It was worth the wait.
Until now, no-one had realised that Kelly diverted the shark with his mind.
He stopped short of saying he was personally responsible for the sparing of Mick’s life that day, but we know the truth.
Strider reports from the line-up on the “splash” (that no-one actually saw), then passes to the booth wondering what Mick has to say about it.
We want to know, too. What a glorious opportunity!
Alas, we will never know.
Mick simply manages: “Look, it happens all the time, you see sharks…ummm…”
He has managed less than ten seconds of airtime. (Kelly is drumming his fingers impatiently throughout the 10 secs, a lifetime of no Kelly for Kelly).
Then, the “ummm”, a weakness.
And with it, he strikes.
“I’ve seen three breaches out here, the past few years. It’s common”, he thrusts, dismissively. “You just deal with it.”
And then, with no ummms at all, we get the story, the scoop.
“I don’t know if I’ve ever told Mick our story…”
What’s that, Kelly?
Are you really co-opting Mick’s shark story? I mean, I’m sure it’s given you sleepless nights, having catapulted ol’ Mick into the mainstream consciousness in a way you never quite managed, but come on…
But, what is perhaps more egregious, is the posing that it is, in fact, a story at all.
The story, Kelly’s story, is that he had surfed there for an hour prior to the attack (and miraculously didn’t get attacked? Is that the story? I’m not sure).
When he saw the boats and skis he saw the shark attack with his third eye, but, in an astonishing feat of second sight (which he will display again later) he knew that nothing happened and no-one was hurt.
“I felt it in my heart”, he says.
He was calm, that’s the thing.
Shark diverted, Mick saved.
He finishes this “story” with what I’ve come to recognise as a vocal tick of Kelly Slater when he realises the story has gone nowhere and he has just been talking so that people will pay attention.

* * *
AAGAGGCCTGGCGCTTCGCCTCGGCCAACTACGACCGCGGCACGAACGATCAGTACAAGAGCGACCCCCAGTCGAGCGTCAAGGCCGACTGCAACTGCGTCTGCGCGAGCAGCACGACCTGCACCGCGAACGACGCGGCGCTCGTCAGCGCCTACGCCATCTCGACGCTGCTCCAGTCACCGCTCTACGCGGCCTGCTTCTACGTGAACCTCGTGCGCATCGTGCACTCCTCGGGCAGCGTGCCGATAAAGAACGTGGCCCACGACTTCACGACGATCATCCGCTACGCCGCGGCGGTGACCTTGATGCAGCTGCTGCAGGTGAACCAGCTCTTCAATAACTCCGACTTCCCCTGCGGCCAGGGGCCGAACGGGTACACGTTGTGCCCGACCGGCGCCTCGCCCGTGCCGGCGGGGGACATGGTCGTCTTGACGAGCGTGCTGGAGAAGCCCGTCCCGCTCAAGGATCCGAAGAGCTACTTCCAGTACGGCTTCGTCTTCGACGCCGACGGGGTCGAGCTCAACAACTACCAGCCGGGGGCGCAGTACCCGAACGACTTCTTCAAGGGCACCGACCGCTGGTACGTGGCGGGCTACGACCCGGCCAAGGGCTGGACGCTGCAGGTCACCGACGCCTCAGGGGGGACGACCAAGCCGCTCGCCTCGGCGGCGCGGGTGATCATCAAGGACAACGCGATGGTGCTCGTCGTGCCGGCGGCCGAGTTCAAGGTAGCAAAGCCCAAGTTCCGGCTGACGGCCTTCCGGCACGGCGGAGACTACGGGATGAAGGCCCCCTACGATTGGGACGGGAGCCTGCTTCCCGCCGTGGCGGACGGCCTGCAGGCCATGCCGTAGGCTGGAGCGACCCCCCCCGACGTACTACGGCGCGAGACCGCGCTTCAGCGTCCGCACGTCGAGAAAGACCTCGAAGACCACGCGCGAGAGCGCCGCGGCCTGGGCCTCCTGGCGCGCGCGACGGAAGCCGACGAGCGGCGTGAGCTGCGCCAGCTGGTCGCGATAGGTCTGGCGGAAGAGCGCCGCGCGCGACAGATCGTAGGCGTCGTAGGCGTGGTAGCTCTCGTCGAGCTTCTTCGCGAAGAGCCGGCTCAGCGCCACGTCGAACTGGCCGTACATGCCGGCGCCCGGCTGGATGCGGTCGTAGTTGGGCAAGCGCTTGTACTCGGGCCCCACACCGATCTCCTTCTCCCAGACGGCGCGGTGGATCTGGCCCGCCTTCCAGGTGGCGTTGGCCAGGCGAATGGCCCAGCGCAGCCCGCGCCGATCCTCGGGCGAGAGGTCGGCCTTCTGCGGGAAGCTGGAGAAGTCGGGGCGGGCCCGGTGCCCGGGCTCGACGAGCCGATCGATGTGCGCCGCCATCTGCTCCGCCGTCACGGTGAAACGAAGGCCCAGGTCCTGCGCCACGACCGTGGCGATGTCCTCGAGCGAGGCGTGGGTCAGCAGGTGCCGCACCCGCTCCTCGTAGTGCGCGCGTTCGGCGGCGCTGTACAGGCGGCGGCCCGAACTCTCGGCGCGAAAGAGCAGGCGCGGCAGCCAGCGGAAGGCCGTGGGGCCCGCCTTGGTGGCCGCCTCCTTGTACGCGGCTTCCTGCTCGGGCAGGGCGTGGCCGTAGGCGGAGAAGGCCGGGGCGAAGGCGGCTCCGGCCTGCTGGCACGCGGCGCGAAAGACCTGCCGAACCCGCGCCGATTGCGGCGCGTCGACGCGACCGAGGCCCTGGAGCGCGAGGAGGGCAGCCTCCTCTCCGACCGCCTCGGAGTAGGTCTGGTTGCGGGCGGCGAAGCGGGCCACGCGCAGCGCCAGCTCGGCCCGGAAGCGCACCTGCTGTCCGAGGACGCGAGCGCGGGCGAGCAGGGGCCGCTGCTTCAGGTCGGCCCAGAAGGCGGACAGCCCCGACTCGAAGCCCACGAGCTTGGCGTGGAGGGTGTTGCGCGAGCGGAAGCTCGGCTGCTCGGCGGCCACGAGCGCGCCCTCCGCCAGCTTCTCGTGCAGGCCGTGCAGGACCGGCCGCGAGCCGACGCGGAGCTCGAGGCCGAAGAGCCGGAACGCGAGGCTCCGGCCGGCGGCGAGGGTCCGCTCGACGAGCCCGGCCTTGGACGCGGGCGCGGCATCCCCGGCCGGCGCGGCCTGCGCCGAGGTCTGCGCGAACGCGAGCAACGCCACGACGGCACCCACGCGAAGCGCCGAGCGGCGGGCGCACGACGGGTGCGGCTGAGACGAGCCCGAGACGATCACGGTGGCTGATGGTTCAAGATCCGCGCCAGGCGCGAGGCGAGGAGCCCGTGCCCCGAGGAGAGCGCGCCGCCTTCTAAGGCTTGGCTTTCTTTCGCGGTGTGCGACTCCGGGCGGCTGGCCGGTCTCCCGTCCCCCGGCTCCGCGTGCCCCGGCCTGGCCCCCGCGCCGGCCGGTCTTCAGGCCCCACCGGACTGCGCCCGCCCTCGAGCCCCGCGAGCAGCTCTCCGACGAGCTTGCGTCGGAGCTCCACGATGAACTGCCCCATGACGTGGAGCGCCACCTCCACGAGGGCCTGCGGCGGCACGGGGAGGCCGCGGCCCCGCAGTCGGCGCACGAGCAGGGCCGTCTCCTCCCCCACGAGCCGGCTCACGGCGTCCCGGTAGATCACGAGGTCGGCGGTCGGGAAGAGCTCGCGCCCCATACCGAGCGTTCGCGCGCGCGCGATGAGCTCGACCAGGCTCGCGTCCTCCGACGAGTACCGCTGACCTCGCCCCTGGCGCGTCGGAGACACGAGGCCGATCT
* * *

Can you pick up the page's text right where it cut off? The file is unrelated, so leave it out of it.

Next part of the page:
“It’s so weird…”
Yeah, Kelly. So weird.
But, he’s not done.
Mick offers that he’s been out there since and things haven’t felt right and he’s had to go in.
But, before he’s even managed to finish the thought, Kelly is smashing his offering out the park!
“I’ve been the last guy in the water there, after dark, by myself…”
(You know, in case we didn’t understand that “last guy in the water” meant he was on his own.)
On Toledo, Kelly recalls how Kelly helped him at Pipe before smashing him at Pipe. Filipe fell on the easy part of the wave, according to Slater.
More so, he had surprised himself by getting that far in the first place.
“I don’t know how quickly we could pull that up?” Slater pitches to Joe.
I mean there’s just a world title heat playing out live, but let’s cut to historic footage of your heats…
Cut to Medina’s 9.03 for execution of the back flip. Turpel is excited (standard). Mick is speechless (“Are you keeeeding me?”).
“A small wave, probably just a four”, he offers, flatly.
(Joking, not joking, of course.)
But the pièce de résistance.
While Mick and Joe were busy talking, Kelly had employed his foresight.
He saw it coming.
“I was looking towards the ocean. I could see that coming at him. I knew something crazy was going to happen.”
In effect, a shrug.
I do wonder if it’s just the likes of us who can really savour Kelly, truly appreciate him in all his narcissistic weirdness.
I wonder what the Inertia crowd make of him, for example.
Do they see what we see?
Or do they see an oracle and hero, a flawless champion with no equal?
It’s hard to know.
But we should appreciate him, of that I’m sure. He’s a treasure. He’s our treasure.